I produce latin dance parties at clubs, thus I am indeed on my feet for the better part of 8 hours! Quite tired the next day, to be honest with you.
 

Vince A

Active Member
#14
Re: Dance Shoes

cocodrilo said:
Hi Vince A!
I have heels ranging in size from 2-3 1/2" and a guy could not possibly imagine the pain a woman must endure after spending hour upon hour in them, unless of course you are a member of the Trocadero de Monte Carlo dance troupe. I would imagine the mens' dance footwear to be pretty comfortable, and guys don't look goofy wearing anything, really.
Unfortunately, to go with the sexy attire that salsa dancing invites, heels look the best.
I produce latin dance parties at clubs, thus I am indeed on my feet for the better part of 8 hours! Quite tired the next day, to be honest with you.
Those are some "high-heels."

Salsa does have a great clothing-style in it's own. I love the men's clothes as well, a the women's sexy clothes.

I can't wait to get better at Salsa and other Latin dances, so I can go get some more clothes . . . I love clothes!

You have a tough job . . . I've produced a few dance parties, but never wanted to continue doing it. Too many headaches . . . no wonder you are tired the next day.
 

jenn

New Member
#15
because one foot is smaller than the other, it can be a problem when buying premade dance shoes.
i buy my shoes custom made for my feet from this tiny store in burbank (ca.). the gentleman traces my feet onto a piece of paper, then uses a tape measure to measure the arch and width of my feet. within a week, theyre done, and they fit perfect!!! no breaking in or streching them out. no blisters!! and oh, they cost less than the place i used to 'order' my shoes.
and yes, theyre pretty!!

i definitely suggest having them custom made for your feet, especially if theyre for dancing. 8)
 
#16
jenn said:
because one foot is smaller than the other, it can be a problem when buying premade dance shoes.
i buy my shoes custom made for my feet from this tiny store in burbank (ca.). the gentleman traces my feet onto a piece of paper, then uses a tape measure to measure the arch and width of my feet. within a week, theyre done, and they fit perfect!!! no breaking in or streching them out. no blisters!! and oh, they cost less than the place i used to 'order' my shoes.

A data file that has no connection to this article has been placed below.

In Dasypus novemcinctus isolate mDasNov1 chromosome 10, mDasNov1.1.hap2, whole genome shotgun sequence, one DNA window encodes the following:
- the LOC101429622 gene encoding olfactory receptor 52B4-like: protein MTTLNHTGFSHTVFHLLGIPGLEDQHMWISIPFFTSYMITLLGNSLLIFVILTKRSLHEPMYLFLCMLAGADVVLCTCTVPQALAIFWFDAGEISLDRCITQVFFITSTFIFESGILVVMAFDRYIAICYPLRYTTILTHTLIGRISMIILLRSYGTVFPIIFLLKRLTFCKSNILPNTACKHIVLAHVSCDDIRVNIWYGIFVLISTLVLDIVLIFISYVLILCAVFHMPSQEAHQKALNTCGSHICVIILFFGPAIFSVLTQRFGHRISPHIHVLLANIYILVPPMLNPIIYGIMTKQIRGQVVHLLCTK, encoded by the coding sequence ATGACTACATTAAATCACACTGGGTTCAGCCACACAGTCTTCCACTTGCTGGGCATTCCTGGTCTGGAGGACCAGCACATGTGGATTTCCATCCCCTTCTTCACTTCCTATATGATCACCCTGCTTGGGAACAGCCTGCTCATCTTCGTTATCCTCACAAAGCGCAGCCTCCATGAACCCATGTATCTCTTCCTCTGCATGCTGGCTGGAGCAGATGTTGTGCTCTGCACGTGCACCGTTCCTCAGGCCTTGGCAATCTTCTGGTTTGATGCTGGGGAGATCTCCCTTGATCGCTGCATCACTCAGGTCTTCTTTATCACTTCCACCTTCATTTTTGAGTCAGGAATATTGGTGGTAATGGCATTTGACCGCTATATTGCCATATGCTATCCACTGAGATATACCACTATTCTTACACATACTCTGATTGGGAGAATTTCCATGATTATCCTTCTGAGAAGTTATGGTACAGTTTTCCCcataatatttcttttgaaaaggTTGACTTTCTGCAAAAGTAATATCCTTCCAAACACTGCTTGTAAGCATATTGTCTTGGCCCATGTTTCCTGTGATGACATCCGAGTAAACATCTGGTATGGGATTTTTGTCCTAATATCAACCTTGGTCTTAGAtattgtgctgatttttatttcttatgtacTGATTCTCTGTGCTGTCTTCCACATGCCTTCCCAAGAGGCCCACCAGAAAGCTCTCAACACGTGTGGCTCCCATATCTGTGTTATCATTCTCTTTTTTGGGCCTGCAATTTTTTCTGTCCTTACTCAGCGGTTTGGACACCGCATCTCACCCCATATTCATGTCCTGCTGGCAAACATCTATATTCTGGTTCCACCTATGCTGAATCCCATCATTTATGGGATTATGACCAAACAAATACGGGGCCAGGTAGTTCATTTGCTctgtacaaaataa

and yes, theyre pretty!!

i definitely suggest having them custom made for your feet, especially if theyre for dancing. 8)
That's a great idea, Jenn!
Your advice will save a lot of folks on this forum some pain, I'm sure!
 
#17
I quote myself to let people read this text in the proper context. ( I wrote it yesterday in a different thread)

Lucretia said:
Before you buy new shows, read my tips below. These "rules" works for all kind of shoes...not only dance shoes...

1. Arch support has to do with both the form and the stiffness of the sole. Grip the sole with one hand where the toes are and one hand where the heal is. Try to twist the sole. The weaker the sole is the worse it is. If you can twist the sole easily, there will be no good support no matter how well the sole fits your arch. And no matter what sole the orthopedic surgeon will make you. The foot will slide inward or outward depending how your step is. And it will hurt!

2. One more thing to remember is the heal grip. If the heal isn’t fixated the foot will slide side wards more easily. And that will cause you pain as well.

I have spend thousands of $ on shoes and handmade orthopedic arch support. But they don’t work if the shoe isn’t good enough. I'm a notorious pronator (well known among runners) so I really knows what a pain bad shoes might cause you.



/Lucretia
The shoe I use is made by Top Tanz, a German Company specialized in dance shoes. They have excellent archsupport, stiff sole BUT are flexible for pivoting. These shoes are wounderful, I can dance for a whole night without pain :banana:

/Lucretia
 
#18
Tired feet? If you are dancing for a long period have at least 2 pairs of shoes and alternate. Dr. Scholls' pads can help, as well. After dancing: stretch out the thighs, calves and ankles. Prop your feet up to help the swelling go down. Wash them in cool water. Massage them with a cooling lotion such as peppermint. Drink lots of water - a hydrated body cools quicker. Last, ignore the pain and dance!
1. We need good warm up muscles before dancing. Massage, and between dances at rest - Leg Warmers. For example, such as here
[removed commercial link]
2. Shoes should be chosen correctly.​
 
#19
I'm the at the opposite end for the scale, an over supinator with a high arch.

The solution, sueded Skateboard shoes which have lots of cushioning. The shoes must be flexible (you can bend them in half) but otherwise they work extremely well. I currently use the style 'Trick' by the brand 'No Fear'

They also look pretty stylish :)
 

KN

New Member
#20
I have flat feet so wearing heels is difficult for me. I'm also a recreational dancer and typically dance for a couple of hours at a time, maybe once every couple of weeks (not enough!). 2 inch heels are about my limit. I know it is recommended to have a second pair of shoes, say Jazz shoes, for when my feet get tired. However, I don't feel that my dancing is as elegant in flat shoes. The only dance that that works for me in flats is an East Coast Swing. At the end of the night it's worth it. I give my feet a good massage and they are good to go the next day.